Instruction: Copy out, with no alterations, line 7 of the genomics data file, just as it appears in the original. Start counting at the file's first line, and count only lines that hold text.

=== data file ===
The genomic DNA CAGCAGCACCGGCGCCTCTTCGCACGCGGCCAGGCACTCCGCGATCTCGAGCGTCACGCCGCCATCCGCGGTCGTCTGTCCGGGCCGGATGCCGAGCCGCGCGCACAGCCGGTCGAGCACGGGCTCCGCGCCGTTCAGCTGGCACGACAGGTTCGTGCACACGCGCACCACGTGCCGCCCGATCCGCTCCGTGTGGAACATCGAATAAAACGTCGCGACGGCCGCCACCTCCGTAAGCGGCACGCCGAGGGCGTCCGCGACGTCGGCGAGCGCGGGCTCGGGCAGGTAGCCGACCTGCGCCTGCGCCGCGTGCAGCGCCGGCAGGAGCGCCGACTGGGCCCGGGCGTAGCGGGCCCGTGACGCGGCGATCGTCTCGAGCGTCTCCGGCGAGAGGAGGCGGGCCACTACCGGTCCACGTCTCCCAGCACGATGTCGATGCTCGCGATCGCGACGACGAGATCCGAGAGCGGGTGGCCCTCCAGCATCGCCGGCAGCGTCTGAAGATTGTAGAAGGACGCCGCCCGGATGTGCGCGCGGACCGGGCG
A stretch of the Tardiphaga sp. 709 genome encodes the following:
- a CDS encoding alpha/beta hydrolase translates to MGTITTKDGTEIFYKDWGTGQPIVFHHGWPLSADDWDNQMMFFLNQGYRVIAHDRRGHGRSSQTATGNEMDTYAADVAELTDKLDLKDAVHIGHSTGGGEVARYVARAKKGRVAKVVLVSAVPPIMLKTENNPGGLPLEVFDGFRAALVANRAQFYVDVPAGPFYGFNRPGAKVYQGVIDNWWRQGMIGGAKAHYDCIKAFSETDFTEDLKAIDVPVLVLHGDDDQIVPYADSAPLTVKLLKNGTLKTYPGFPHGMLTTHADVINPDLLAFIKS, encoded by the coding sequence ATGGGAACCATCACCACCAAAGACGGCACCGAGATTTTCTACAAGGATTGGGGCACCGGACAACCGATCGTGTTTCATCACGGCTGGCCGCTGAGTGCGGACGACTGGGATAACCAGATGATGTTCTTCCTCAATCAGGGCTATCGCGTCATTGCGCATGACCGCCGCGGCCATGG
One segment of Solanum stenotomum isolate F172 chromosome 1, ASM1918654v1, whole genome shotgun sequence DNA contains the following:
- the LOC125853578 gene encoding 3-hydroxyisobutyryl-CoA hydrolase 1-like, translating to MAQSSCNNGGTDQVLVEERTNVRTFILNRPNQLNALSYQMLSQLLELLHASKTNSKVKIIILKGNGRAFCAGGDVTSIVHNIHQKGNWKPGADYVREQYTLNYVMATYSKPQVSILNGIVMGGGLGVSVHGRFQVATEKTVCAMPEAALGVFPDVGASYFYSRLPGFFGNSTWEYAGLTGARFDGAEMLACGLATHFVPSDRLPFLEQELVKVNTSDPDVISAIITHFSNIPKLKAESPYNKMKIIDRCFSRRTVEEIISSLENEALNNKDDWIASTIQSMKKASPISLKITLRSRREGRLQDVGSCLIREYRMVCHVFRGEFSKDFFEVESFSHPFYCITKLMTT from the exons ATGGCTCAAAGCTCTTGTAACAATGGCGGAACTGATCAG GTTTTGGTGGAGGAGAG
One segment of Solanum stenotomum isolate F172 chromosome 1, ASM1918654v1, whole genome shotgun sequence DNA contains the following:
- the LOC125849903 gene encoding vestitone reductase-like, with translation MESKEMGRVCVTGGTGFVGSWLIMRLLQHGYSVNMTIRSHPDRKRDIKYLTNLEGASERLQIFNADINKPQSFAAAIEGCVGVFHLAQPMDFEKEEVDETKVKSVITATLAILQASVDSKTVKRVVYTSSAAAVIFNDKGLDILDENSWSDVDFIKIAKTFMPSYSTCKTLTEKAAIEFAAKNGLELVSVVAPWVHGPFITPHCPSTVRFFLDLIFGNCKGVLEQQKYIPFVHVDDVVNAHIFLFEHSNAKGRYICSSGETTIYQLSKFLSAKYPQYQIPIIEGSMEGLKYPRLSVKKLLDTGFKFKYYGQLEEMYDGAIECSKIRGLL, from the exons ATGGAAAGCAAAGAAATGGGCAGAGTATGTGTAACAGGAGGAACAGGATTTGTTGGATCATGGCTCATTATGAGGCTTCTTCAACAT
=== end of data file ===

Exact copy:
- the LOC125849903 gene encoding vestitone reductase-like, with translation MESKEMGRVCVTGGTGFVGSWLIMRLLQHGYSVNMTIRSHPDRKRDIKYLTNLEGASERLQIFNADINKPQSFAAAIEGCVGVFHLAQPMDFEKEEVDETKVKSVITATLAILQASVDSKTVKRVVYTSSAAAVIFNDKGLDILDENSWSDVDFIKIAKTFMPSYSTCKTLTEKAAIEFAAKNGLELVSVVAPWVHGPFITPHCPSTVRFFLDLIFGNCKGVLEQQKYIPFVHVDDVVNAHIFLFEHSNAKGRYICSSGETTIYQLSKFLSAKYPQYQIPIIEGSMEGLKYPRLSVKKLLDTGFKFKYYGQLEEMYDGAIECSKIRGLL, from the exons ATGGAAAGCAAAGAAATGGGCAGAGTATGTGTAACAGGAGGAACAGGATTTGTTGGATCATGGCTCATTATGAGGCTTCTTCAACAT